• How to stop social networking sites killing your restraint of trade clauses
    Dave knew that he had a problem when he came into the office one morning to see a LinkedIn update saying that one of his former employee’s had taken a senior position with his major competitor. But it wasn’t the fact that Mandy had moved to his competitor that started the alarm bells ringing, but that he had received a notification of the move in his inbox – he knew that 70% of his client base would have received the same email and may flock towards her. - read more
  • How to get rid of the employee that doesn't fit
    He was tall, dark and handsome and a great lover. From the outside, he appeared to be the ideal date and partner. But after 3 months of living together, Jenny realised that her ideal mate was less than ideal. Whilst he could turn on a charming personality, he liked drinking with the boys each night while she preferred walks in the country. She liked a tidy house and he preferred to live in a mess. - read more
  • Why Bullying could be costing you sales and eroding your profit
    A report released by Massey University in late 2009 revealed that 18% of persons surveyed in four industries reported that they had been the victims of bullying in the workplace. Yet anecdotal evidence tends to suggest that employers turn a blind eye, either because they are in denial that it is actually occurring (preferring instead to believe that the bully is a firm manager) or they lack the training to respond adequately to the problem. - read more
  • Do you have a toxic employee in your workplace?
    Does your business (or a department within your business) suffer from any of the following symptoms: (a) High absenteeism; (b) High staff turnover rates; (c) Complaints about management? If so, then these symptoms are a sign of low levels of engagement. However, contrary to common belief, the problem may not lie with your disengaged employee. It could lie with an even bigger problem. - read more
  • How to act with good faith towards your employees
    Good faith is not about going to Church every Sunday. No, it is about how you treat your employees and here is the bad news: what amounts to good faith changed in December 2004 when the Employment Relations (Amendment) Act 2004 became law. Prior to that good faith was some airy fairy concept dreamt up by Parliamentary legislators to even up the playing field between employers and employees and by employment lawyers to give weight to otherwise tenuous personal grievance claims (or is that just me being cynical?!). - read more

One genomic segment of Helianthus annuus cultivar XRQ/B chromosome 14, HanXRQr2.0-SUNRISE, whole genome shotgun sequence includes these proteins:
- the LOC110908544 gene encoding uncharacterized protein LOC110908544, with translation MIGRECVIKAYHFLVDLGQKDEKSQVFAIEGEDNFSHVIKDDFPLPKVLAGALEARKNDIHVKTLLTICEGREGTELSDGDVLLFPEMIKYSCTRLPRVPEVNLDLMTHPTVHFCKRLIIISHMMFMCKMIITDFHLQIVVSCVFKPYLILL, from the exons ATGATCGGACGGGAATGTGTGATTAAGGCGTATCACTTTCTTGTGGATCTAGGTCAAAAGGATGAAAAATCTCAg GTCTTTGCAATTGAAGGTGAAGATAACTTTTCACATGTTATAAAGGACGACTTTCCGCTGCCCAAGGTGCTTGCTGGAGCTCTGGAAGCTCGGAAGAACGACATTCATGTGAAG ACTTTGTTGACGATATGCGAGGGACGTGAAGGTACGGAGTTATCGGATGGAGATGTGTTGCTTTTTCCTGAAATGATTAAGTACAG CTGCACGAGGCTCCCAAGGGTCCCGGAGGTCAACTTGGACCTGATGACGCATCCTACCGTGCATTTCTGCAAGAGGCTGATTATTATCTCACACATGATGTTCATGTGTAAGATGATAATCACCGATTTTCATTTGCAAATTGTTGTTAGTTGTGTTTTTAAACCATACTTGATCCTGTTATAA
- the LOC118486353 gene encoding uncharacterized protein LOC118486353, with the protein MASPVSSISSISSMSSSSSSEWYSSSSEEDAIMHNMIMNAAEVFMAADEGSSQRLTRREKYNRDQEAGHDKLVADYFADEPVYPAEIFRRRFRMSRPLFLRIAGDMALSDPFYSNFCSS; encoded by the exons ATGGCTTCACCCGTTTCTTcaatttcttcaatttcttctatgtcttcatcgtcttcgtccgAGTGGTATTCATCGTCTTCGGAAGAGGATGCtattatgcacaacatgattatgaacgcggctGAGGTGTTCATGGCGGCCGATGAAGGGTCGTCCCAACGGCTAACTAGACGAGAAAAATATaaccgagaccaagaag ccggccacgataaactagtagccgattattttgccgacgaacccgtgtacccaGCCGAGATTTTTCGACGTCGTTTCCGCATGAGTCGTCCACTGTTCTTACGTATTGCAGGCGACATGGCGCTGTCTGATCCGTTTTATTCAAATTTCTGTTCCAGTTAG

• How to require your employees to go on holiday and avoid a huge wage bill
    Subscriber Only Bill was a conscientious employee of MNO Investments but over the last 3-6 months he had started making stupid mistakes which were costing the company money. Those who worked with him were becoming concerned that he wasn’t looking well and wasn’t his usual happy, cheery self. There was speculation that there may be problems at home contributing to his present state. However, the main problem was at work and was one MNO could have avoided and at the same time saved them a lot of money. - read more
  • How to protect your IP being stolen by your employees
    Subscriber Only How would you feel if someone broke into your house and stole your TV, stereo, DVD player, furniture, CD collection and some very personal items of jewellery? Initially you would feel shock…then once that had passed, rage and an immense desire to bring the perpetrators to justice... and then regret that you didn’t install a burglar alarm.You get exactly the same feelings when an employee steals your intellectual property and sets up in competition down the road. - read more